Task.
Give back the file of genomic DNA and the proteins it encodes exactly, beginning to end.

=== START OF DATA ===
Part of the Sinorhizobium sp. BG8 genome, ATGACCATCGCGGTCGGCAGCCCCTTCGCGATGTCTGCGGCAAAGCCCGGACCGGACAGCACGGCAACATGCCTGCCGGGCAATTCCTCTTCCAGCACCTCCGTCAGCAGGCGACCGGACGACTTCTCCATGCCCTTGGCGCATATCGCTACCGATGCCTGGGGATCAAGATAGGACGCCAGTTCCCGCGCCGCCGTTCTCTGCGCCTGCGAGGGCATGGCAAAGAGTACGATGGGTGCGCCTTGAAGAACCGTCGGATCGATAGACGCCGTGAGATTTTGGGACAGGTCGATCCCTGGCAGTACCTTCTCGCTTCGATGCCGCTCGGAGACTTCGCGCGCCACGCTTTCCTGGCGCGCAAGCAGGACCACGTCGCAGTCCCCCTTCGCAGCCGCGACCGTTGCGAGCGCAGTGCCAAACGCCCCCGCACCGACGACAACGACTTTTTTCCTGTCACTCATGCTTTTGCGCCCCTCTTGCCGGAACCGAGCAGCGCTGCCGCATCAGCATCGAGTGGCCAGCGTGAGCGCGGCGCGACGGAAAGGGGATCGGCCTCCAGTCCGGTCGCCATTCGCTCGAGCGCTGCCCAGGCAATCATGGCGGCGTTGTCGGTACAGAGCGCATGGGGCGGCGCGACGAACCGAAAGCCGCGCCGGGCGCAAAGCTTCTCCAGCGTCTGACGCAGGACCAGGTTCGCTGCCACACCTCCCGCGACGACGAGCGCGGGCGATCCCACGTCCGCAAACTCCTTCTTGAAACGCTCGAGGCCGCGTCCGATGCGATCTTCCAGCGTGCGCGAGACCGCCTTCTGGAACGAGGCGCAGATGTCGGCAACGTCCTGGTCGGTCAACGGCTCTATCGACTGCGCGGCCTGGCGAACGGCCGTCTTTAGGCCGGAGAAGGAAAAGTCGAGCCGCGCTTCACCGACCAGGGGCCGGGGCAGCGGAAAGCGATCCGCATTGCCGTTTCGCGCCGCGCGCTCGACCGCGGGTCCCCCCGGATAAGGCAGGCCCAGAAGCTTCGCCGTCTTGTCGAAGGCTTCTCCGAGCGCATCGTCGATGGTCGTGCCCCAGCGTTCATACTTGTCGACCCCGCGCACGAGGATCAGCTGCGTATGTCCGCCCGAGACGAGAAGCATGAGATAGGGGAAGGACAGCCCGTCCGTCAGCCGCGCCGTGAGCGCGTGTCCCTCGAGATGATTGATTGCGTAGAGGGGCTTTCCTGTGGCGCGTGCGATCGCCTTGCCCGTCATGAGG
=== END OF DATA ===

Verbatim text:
Part of the Sinorhizobium sp. BG8 genome, ATGACCATCGCGGTCGGCAGCCCCTTCGCGATGTCTGCGGCAAAGCCCGGACCGGACAGCACGGCAACATGCCTGCCGGGCAATTCCTCTTCCAGCACCTCCGTCAGCAGGCGACCGGACGACTTCTCCATGCCCTTGGCGCATATCGCTACCGATGCCTGGGGATCAAGATAGGACGCCAGTTCCCGCGCCGCCGTTCTCTGCGCCTGCGAGGGCATGGCAAAGAGTACGATGGGTGCGCCTTGAAGAACCGTCGGATCGATAGACGCCGTGAGATTTTGGGACAGGTCGATCCCTGGCAGTACCTTCTCGCTTCGATGCCGCTCGGAGACTTCGCGCGCCACGCTTTCCTGGCGCGCAAGCAGGACCACGTCGCAGTCCCCCTTCGCAGCCGCGACCGTTGCGAGCGCAGTGCCAAACGCCCCCGCACCGACGACAACGACTTTTTTCCTGTCACTCATGCTTTTGCGCCCCTCTTGCCGGAACCGAGCAGCGCTGCCGCATCAGCATCGAGTGGCCAGCGTGAGCGCGGCGCGACGGAAAGGGGATCGGCCTCCAGTCCGGTCGCCATTCGCTCGAGCGCTGCCCAGGCAATCATGGCGGCGTTGTCGGTACAGAGCGCATGGGGCGGCGCGACGAACCGAAAGCCGCGCCGGGCGCAAAGCTTCTCCAGCGTCTGACGCAGGACCAGGTTCGCTGCCACACCTCCCGCGACGACGAGCGCGGGCGATCCCACGTCCGCAAACTCCTTCTTGAAACGCTCGAGGCCGCGTCCGATGCGATCTTCCAGCGTGCGCGAGACCGCCTTCTGGAACGAGGCGCAGATGTCGGCAACGTCCTGGTCGGTCAACGGCTCTATCGACTGCGCGGCCTGGCGAACGGCCGTCTTTAGGCCGGAGAAGGAAAAGTCGAGCCGCGCTTCACCGACCAGGGGCCGGGGCAGCGGAAAGCGATCCGCATTGCCGTTTCGCGCCGCGCGCTCGACCGCGGGTCCCCCCGGATAAGGCAGGCCCAGAAGCTTCGCCGTCTTGTCGAAGGCTTCTCCGAGCGCATCGTCGATGGTCGTGCCCCAGCGTTCATACTTGTCGACCCCGCGCACGAGGATCAGCTGCGTATGTCCGCCCGAGACGAGAAGCATGAGATAGGGGAAGGACAGCCCGTCCGTCAGCCGCGCCGTGAGCGCGTGTCCCTCGAGATGATTGATTGCGTAGAGGGGCTTTCCTGTGGCGCGTGCGATCGCCTTGCCCGTCATGAGG